work as shops, taverns, cafes and touristic accommodations.
The most famous part of the Old Town is the lively round
waterfront along the Venetian harbour, which is full of small hotels,
cafes, restaurants, taverns and bars. The Lighthouse at the end of the
harbour is a landmark of Chania.
Inside the "Old town" there are various districts. The
Daliani district was a place where Turks used to live and the Dominican
church of Saint Nicolas still remains. The Kasteli district used to be
a noble district, where many mansions were located in the past. At the
end of its central road, the "Sintrivani" square is located, where the
gentlemen were gathered for coffee, walking or political conversation.
Today this area is regarded as the entrance to the old town
and it is full of cafes, restaurants and small bars. In that district
it is also located the mosque of Hasan pasha. The "Akti Kountourioti"
is a place with local shops, where many young and older people gathered
for entertainment in the bars and restaurants nearby. There is also the
Topana district which is named that way because of the cannons (topia)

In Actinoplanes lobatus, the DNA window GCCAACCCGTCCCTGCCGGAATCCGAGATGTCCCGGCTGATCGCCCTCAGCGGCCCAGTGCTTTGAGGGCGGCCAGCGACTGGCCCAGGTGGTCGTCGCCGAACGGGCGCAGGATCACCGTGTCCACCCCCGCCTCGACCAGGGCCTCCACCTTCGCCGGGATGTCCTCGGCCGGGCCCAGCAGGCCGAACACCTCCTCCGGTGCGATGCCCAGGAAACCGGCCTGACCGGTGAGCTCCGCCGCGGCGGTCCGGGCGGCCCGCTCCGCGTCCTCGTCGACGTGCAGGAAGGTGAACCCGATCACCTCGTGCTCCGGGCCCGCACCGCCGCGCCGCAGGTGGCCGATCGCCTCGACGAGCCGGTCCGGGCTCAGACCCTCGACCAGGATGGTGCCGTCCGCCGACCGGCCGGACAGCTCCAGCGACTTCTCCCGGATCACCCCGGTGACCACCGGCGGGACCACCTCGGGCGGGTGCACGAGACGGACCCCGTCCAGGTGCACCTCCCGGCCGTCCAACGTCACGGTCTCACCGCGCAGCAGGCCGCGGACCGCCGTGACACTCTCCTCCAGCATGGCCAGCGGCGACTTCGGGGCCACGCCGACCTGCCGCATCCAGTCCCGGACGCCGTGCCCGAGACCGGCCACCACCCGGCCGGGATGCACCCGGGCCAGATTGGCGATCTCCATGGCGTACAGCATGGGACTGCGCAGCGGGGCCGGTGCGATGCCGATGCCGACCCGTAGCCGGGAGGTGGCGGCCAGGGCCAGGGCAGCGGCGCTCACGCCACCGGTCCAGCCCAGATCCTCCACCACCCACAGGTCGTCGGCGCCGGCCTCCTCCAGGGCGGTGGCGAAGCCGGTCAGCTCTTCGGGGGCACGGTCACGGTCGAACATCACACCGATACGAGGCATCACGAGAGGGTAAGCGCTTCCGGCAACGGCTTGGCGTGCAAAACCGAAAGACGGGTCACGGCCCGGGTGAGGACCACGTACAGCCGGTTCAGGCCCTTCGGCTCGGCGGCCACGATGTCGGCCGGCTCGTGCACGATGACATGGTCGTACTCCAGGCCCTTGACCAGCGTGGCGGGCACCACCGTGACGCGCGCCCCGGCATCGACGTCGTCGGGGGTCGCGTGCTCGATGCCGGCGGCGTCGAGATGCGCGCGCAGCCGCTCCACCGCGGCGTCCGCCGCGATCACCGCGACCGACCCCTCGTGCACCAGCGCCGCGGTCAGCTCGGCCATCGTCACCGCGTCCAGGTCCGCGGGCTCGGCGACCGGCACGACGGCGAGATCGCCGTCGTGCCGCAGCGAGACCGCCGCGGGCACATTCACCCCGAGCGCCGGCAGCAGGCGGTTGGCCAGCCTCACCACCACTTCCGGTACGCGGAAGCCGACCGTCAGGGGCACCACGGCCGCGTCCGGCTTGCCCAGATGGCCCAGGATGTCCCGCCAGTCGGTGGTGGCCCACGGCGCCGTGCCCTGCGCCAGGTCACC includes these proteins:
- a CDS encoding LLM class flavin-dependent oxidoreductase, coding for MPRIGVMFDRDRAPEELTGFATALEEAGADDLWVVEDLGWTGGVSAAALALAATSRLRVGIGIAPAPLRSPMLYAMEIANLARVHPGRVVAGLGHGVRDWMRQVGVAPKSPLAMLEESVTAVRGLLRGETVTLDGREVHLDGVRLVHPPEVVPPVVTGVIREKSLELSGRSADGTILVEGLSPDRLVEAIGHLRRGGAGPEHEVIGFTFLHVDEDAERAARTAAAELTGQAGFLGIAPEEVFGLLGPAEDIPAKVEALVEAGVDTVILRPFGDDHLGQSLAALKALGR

that the Turks had placed there.
One of the monuments which reflect the Venetian heritage of
Chania is the Fortress of Firka. It is located at the end of the town's
pier, to the seashore and it was part of a defensive system which begun
in 1538 by the engineer Michele Sanmichele, who also designed
Herakleio's defences. The fort is still known with its Turkish name,
Firca (Firka = barracks). A thick chain from Firka to the base of the
light-house closed the harbour in case of siege.
The Venetians used to imprison in this castle those Cretans
who were sentenced to death. The Greek
flag was raised on the Fortress of Firca in 1913, in the presence of
King Constantine and the well known politician from Chania, Eleftherio
Venizelo, in order to declare the Cretan union with the rest of Greece.
This event was very important for the island, because it inaugurated a
brave new age for the history of Crete.
Nowadays, the first building in the castle, which has been
restored, hosts the Naval Museum. Here there are exhibited different
types of cannon, navigation equipment, ship models, portraits and even
a collection of rare shells. One important exhibit in the museum, apart
from the navy exhibits, are the detailed Marquette of Chania like it
was in the 17th century, together with the port and the Venetian
dockyard, which has been presented until today.
Firka's wonderful view to the sea is offered for a variety of
cultural events. Concerts of Greek music from local artists along with
various theatrical plays, are taking place in the Fortress during
The Venetian Lighthouse
The Lighthouse which is built at the far end of the Venetian harbour
imposes the view of the old Town. It was built in 1570 and it was
reconstructed in 1830. During the last decades it has become one of the
landmarks of the Venetian harbour.
The lighthouse was built during the period that the Venetian